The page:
Albert Jansz. Vinckenbrinck, the Holy Family

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Albert Jansz. Vinckenbrinck
C. 1645-1664
10 cm

D. Franken, ‘Albert Jansz Vinckenbrinck’, Oud-Holland, V, (1887), pp. 72-92
Th. Lunsingh Scheurleer, ‘Nieuws over den Amsterdamschen beeldhouwer Albert Vinckenbrinck’, Oudheidkundig Jaarboek. Bulletin van den Nederlandschen Oudheidkundigen Bond 13 (1946), pp. 29-33
‘Sculpture and works of art’, J. Paul Getty Museum Journal volume 18 (1990), pp. 196, 197.
W. Halsema-Kubes, ‘Kleinplastiek van Albert Jansz. Vinckenbrinck’, Bulletin van het Rijksmuseum, XXXIX, 4, (1991), pp. 414-425
M. Eisma, In beeld gebracht. Beeldhouwkunst uit de collectie van het Amsterdams Historisch Museum, Zwolle, 1995, pp. 209-210, nr. 139, pic. XI
M. Eisma, 'Albert Jansz Vinckenbrinck, ontwerper en beeldsnijder', Maandblad Amstelodamum 83 (1996), pp. 33-43
M.J. Bok, 'De Utrechtse verwanten van de beeldsnijder Albert Janszn Vinckenbrinck', Maandblad Amstelodamum 83 (1996), pp. 167-172
J.A.C. Dudok van Heel, 'De werkplaatsen van de beeldsnijder Albert Janszn Vinckenbrinck', Maandblad Amstelodamum 83 (1996), pp. 173-177

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This exceptionally and finely carved palmwood plaque was made by the Amsterdam woodcarver Albert Jansz. Vinckenbrinck (1605 - 1664). The plaque depicts the Holy Family in a sloping landscape. In the background Joseph and Mary can be seen, in the foreground, Christ as the Lamb of God with two angels and two cherubim are depicted. Joseph is portrayed as a carpenter, holding a hammer in his right hand, while holding the nail with his left hand. Maria is seated and doing handiwork with a woven basket next to her. Behind Joseph and Mary, a house can be seen, which, in combination with the activities of Joseph and Mary, gives the whole an intimate and personal atmosphere. The kneeling angels in the foreground give the Lamb water to drink. The left angel has a radiating aureole around his head and looks up in adoration, the right angel has a circular halo behind his head and a cross in his right hand as a sign for Christ's passion and resurrection. In front of the Lamb lies a bunch of grapes in the grass, a possible reference to the sacrament wine and the coming suffering of Christ. The two cherubim in the sky are holding a wreath of flowers to crown the Lamb. This plaque shows the refined work of Vinckenbrinck, who, like no other, was able to apply detail and expression to the hard palm wood. In the seventeenth century, plaques like this were framed or incorporated into, for example, the panels of a cabinet.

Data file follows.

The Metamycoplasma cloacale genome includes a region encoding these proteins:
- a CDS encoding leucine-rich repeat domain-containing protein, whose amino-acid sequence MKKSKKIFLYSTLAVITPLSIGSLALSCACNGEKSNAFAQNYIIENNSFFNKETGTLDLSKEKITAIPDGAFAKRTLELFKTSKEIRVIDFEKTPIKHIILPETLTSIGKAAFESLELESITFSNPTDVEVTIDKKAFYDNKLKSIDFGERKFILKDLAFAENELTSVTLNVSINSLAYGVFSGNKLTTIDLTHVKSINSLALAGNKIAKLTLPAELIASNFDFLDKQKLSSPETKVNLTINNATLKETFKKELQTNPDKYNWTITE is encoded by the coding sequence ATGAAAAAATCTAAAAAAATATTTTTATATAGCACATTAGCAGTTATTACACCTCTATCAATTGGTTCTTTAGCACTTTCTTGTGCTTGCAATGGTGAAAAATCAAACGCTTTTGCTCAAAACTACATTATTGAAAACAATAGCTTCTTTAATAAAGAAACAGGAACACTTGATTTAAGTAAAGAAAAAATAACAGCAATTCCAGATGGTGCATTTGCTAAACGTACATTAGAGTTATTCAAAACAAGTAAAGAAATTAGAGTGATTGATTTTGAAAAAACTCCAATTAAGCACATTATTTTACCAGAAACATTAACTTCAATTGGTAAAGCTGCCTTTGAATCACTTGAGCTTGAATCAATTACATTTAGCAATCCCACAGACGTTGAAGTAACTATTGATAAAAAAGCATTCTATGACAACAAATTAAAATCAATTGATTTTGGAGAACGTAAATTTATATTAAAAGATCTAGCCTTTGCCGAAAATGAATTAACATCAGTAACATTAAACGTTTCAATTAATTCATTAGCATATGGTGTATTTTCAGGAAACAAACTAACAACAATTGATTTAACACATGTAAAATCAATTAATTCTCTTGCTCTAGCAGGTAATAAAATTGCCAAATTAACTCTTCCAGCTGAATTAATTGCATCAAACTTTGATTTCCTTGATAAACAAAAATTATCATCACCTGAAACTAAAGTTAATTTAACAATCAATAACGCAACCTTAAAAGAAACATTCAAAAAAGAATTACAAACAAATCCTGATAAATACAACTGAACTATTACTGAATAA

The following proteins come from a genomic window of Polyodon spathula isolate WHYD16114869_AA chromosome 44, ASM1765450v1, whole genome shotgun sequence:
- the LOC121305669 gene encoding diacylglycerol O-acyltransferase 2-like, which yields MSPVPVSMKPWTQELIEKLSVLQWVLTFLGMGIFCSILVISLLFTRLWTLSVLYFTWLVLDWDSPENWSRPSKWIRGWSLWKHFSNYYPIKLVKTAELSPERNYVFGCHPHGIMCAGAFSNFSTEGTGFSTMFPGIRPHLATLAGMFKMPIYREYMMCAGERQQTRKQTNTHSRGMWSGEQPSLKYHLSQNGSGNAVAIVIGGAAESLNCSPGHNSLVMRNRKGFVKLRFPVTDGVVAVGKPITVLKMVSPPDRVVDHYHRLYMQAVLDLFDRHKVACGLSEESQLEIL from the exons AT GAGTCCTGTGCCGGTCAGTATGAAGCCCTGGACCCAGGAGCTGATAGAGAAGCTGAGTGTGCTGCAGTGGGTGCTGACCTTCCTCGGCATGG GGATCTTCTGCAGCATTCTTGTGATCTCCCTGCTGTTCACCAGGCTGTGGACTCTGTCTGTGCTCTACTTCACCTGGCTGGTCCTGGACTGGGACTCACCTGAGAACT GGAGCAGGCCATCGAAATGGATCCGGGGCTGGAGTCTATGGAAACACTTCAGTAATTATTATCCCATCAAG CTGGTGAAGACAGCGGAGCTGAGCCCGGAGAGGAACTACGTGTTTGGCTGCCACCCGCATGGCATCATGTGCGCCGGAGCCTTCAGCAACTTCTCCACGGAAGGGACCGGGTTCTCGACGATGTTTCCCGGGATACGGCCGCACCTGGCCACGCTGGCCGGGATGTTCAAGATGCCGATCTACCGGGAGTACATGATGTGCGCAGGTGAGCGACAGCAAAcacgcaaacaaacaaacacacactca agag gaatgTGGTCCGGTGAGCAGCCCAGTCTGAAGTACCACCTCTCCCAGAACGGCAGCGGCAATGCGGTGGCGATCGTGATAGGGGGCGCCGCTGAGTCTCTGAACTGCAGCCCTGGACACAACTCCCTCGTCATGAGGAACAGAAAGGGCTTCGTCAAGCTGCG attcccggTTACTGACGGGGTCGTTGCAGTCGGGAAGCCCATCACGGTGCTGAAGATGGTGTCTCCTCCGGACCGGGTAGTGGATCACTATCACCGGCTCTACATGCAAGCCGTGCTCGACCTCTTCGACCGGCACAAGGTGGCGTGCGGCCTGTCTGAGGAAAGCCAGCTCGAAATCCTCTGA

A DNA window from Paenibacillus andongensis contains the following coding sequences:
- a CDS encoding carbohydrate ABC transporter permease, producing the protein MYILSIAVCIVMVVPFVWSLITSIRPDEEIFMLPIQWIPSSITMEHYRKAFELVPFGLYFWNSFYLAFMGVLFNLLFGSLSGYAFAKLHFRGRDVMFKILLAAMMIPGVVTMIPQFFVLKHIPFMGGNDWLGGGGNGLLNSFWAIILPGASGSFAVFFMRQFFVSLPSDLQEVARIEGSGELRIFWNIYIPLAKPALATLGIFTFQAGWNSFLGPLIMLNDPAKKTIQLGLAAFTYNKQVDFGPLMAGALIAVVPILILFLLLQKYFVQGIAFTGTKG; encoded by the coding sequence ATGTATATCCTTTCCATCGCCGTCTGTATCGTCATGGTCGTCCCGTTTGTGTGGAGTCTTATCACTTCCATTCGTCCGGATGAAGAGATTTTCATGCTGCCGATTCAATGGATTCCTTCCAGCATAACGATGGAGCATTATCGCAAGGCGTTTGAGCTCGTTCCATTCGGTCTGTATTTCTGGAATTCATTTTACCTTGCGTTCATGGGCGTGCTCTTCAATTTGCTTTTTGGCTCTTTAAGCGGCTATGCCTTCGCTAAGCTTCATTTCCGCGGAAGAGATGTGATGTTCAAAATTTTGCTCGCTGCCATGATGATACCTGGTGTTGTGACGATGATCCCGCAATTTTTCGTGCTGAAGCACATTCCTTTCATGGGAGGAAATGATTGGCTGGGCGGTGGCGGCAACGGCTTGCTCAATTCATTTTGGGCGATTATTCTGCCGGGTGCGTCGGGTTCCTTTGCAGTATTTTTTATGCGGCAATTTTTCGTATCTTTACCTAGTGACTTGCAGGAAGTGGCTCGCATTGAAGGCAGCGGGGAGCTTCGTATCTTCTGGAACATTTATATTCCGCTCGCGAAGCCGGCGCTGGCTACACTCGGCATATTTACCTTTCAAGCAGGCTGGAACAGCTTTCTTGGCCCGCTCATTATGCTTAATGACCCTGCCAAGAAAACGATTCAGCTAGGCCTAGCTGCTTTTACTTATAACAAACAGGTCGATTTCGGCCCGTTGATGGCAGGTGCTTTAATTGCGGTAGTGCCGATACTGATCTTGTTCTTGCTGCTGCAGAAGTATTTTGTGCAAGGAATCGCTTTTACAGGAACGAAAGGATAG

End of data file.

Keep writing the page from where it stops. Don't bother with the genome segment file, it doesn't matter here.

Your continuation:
Albert Jansz. Vinckenbrinck was baptized on April 3th 1605 in the Nieuwe Kerk in Amsterdam. Years later he would manufacture the exceptionally beautiful and exuberant 13-meter high hexagonal pulpit and immense sounding board with a Gothic tower, where his knowledge and skill of woodcarving, and in particular of perspective depth effects, were fully expressed.  Jan Albertsz. Vinckenbrinck, Albert's father, came from Esens, East Frisian, and settled in Amsterdam as a box maker. Albert Jansz. followed in the footsteps of his father, and shared a workshop with him for quite some time. In 1629 Albert Jansz. Vinckenbrinck bought the furniture and tools of the deceased sculptor Cornelis van den Bloocke at an auction and he appealed to "beeltsnyder". He evolved into a particularly virtuoso woodcarver, specialized in cutting palm wood and became a well-known name in the Dutch Renaissance. The small oeuvre of works of art that has survived time is of great quality and eloquence. In addition to large works for architectural use, such as the pulpit in the Nieuwe Kerk and various decorative domestic elements such as fireplaces, gates, doors and mouldings, Vinckenbrinck also produced small wood carvings. A few carved portraits, plaques, sculptures and memento mori skulls are known from him. A frequently recurring personal theme in his work is the life and suffering of the biblical figure Job. After 130 years of research, about fifteen signed works by Vinckenbrinck in palm wood are now known. Several of these works are mentioned in the inventory drawn up at the time of Vinckenbrinck's death, and could therefore have been carved for personal use or as an example for clients. 


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